Bath Abbey

Bath Abbey on a sunny day!

Bath Abbey on a sunny day!

One of the main attractions in Bath is the beautiful Bath Abbey. Entry is free (although they do ask for a small donation), and there’s a lot to see inside. When I visited the Abbey with my family (it’s a great thing to do when family and friends come to visit you in Bath) we spent ages reading the plaques and stone tablets of people who had been interred in the abbey and buried in the churchyard. People from all over the world have been buried there – I think we read nearly all of them! You can also go up the bell tower, and although they do charge (around £7), it offers amazing views of Bath. There are only certain times of day you can go up though so make sure you check in advance if this is something you want to do!

Museums

Hopefully you will visit Bath on a sunny day, but if not there are plenty of things to see and do indoors as well. Bath is famous for its link to Jane Austen, several of her novels are set here and she herself lived in Bath for part of her life. The Jane Austen Centre offers a wide range of information about her life, her family, and Bath society during the Regency period. The museum is situated in a house very like the one she would have lived in, and there are frequent talks and tours. There is also the chance to dress up in Regency period costume – something me and a friend enjoyed a lot when she came to visit me!

Trying my hand at old fashioned writing in the Jane Austen Centre

Trying my hand at old fashioned writing in the Jane Austen Centre

If, like us, you hadn’t had quite enough dressing up in the Jane Austen Centre you can also visit the Fashion Museum which has a really good exhibition of fashion from the 1700/1800s to modern day. Again, there is a whole room dedicated to dress up, this time with crinolines, corsets and a special backdrop so that you can take photos. The fashion museum is also free for Bath university students so it’s a good place to go when friends visit you at Uni.

Enjoying the Fashion Museum

Enjoying the Fashion Museum

You can find out more about the great museums in and around Bath here.

Walks

If the day you visit Bath is sunny then I would recommend either the Bath Skyline Walk or a gentle stroll alongside the River Avon. The Bath Skyline Walk is a round walk of around six miles that starts in the city centre, climbs to the top of the hill where you get amazing views of the city and then descends back down. The walk is accessible from the University campus – walking round the edge of the golf course just above the university you will soon find signs pointing you to the walk. If you prefer a walk more in the city there is a path that runs just alongside the river and gives you great views of the city.

Shopping and Eating

And last, but not least, what lots of people come to Bath for: shopping. Bath has an excellent range of shops- both chain high-street stores (Primark, H&M, Topshop, Zara etc.) and also many smaller boutiques and independent stores. Wandering round the shops is also a good way to get to know the city centre and to try out some of the great cafés and restaurants in Bath. If you’re looking for a light lunch or a snack I would recommend the Boston Tea Party (amazing lemon cake) and although I am still to try it, the world famous Sally Lunn’s is very popular as well.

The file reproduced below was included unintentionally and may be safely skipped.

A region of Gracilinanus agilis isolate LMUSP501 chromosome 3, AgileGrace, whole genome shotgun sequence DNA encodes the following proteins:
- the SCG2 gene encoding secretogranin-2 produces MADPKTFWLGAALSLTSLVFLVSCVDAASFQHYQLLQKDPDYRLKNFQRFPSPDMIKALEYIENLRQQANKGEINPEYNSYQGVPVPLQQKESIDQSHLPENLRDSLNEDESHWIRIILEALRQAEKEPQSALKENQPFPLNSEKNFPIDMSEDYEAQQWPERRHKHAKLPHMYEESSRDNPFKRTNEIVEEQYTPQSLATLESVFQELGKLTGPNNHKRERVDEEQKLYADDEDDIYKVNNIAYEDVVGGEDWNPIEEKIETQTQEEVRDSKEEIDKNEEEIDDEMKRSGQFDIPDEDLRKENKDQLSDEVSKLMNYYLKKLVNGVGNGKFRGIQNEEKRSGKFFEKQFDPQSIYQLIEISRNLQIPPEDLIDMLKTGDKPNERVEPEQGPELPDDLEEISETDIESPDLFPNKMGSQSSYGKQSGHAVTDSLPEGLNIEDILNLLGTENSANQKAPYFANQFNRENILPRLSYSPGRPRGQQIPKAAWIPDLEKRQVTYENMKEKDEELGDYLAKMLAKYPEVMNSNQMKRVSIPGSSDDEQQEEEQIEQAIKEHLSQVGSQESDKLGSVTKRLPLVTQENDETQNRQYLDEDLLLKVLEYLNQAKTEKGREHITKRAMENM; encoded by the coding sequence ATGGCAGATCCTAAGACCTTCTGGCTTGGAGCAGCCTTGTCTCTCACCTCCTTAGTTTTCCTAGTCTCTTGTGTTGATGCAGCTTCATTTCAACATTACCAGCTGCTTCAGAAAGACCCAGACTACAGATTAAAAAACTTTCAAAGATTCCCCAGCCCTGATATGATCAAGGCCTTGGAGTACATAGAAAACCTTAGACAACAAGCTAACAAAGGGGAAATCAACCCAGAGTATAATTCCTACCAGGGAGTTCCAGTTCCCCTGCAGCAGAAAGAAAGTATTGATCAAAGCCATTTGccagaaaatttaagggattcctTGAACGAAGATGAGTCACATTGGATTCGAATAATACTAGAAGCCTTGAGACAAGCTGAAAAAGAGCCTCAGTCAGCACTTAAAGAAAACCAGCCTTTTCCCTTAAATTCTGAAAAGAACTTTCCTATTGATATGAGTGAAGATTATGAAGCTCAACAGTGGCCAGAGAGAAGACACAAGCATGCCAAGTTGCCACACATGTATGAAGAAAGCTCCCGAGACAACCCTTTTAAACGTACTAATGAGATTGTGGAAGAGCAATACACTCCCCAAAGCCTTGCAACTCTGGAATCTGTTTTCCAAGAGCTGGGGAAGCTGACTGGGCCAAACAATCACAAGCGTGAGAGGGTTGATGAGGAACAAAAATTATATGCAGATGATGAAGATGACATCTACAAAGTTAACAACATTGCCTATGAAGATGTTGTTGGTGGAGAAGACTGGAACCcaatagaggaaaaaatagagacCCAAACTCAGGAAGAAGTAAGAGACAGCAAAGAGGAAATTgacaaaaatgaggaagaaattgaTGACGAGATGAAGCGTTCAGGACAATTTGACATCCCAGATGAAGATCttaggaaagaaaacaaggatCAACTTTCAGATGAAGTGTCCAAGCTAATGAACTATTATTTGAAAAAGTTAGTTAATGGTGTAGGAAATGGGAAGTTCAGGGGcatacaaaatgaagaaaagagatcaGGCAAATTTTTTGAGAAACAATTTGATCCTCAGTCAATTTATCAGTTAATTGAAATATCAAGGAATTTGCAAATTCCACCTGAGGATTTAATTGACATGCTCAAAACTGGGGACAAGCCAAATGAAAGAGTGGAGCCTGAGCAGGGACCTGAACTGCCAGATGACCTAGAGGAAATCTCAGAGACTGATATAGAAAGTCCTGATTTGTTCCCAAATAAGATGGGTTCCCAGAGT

Whatever your tastes you should be able to find something to see or do in Bath that suits you. I think that getting a feel for the town you are going to live in is as important as getting a feel for the university, so don’t pass up the opportunity to sample what Bath has to offer!

 

The difference between an MSc and an MRes

  

📥  Faculty of Science, Maeva, Postgraduate

I would like to share a big factor I really had to consider when I applied for a scientific master's degree. Like many people, more than I realised, I started my application well into the summer, after my third year exams were out of the way. Those of you thinking it is too late to apply, it’s not! I wasn’t too sure what kind of course I was looking for. As I did more googling, I quickly became overwhelmed by the numerous course options available with similar titles that differed by just one word. The main thing I struggled to decide on was whether I wanted to do a taught or research master's degree. What were their differences and did they really matter? At the end I’d still get a postgraduate degree, right?

Remember, choosing to get a postgraduate qualification is a great way of enhancing your chances to rise above your competitors in the competitive science industry. That is why choosing the type of postgraduate programme (MSc or MRes) best suited to your career aims and preferred learning style is very important.

Essentially, an MSc primarily contains taught modules, whilst an MRes is more heavily research based and you learn through the projects. Whereas an MSc will generally have one large research project, which makes up the dissertation and one third of the course, an MRes will have two research projects and one third of the university credits will come from taught components.

The emphasis in an MRes is development of individual research skills, providing students with a deeper introduction to research methods and writing, which provides a strong foundation to build on for those considering a PhD. This isn’t to say to that you can’t follow-up an MSc with a PhD. An MSc does provide sufficient preparation, but if you are pretty certain research and academia is something you want to pursue, then an MRes should be seriously considered as it facilitates the transition. Another thing to point out is that many postgraduate funding bodies only award money to PhD students who have completed research programmes, something to keep in mind as finding PhD funding can be notoriously difficult. An MRes also gives you a better taste of what a PhD or a research career could be like, allowing you to work out if it is really for you.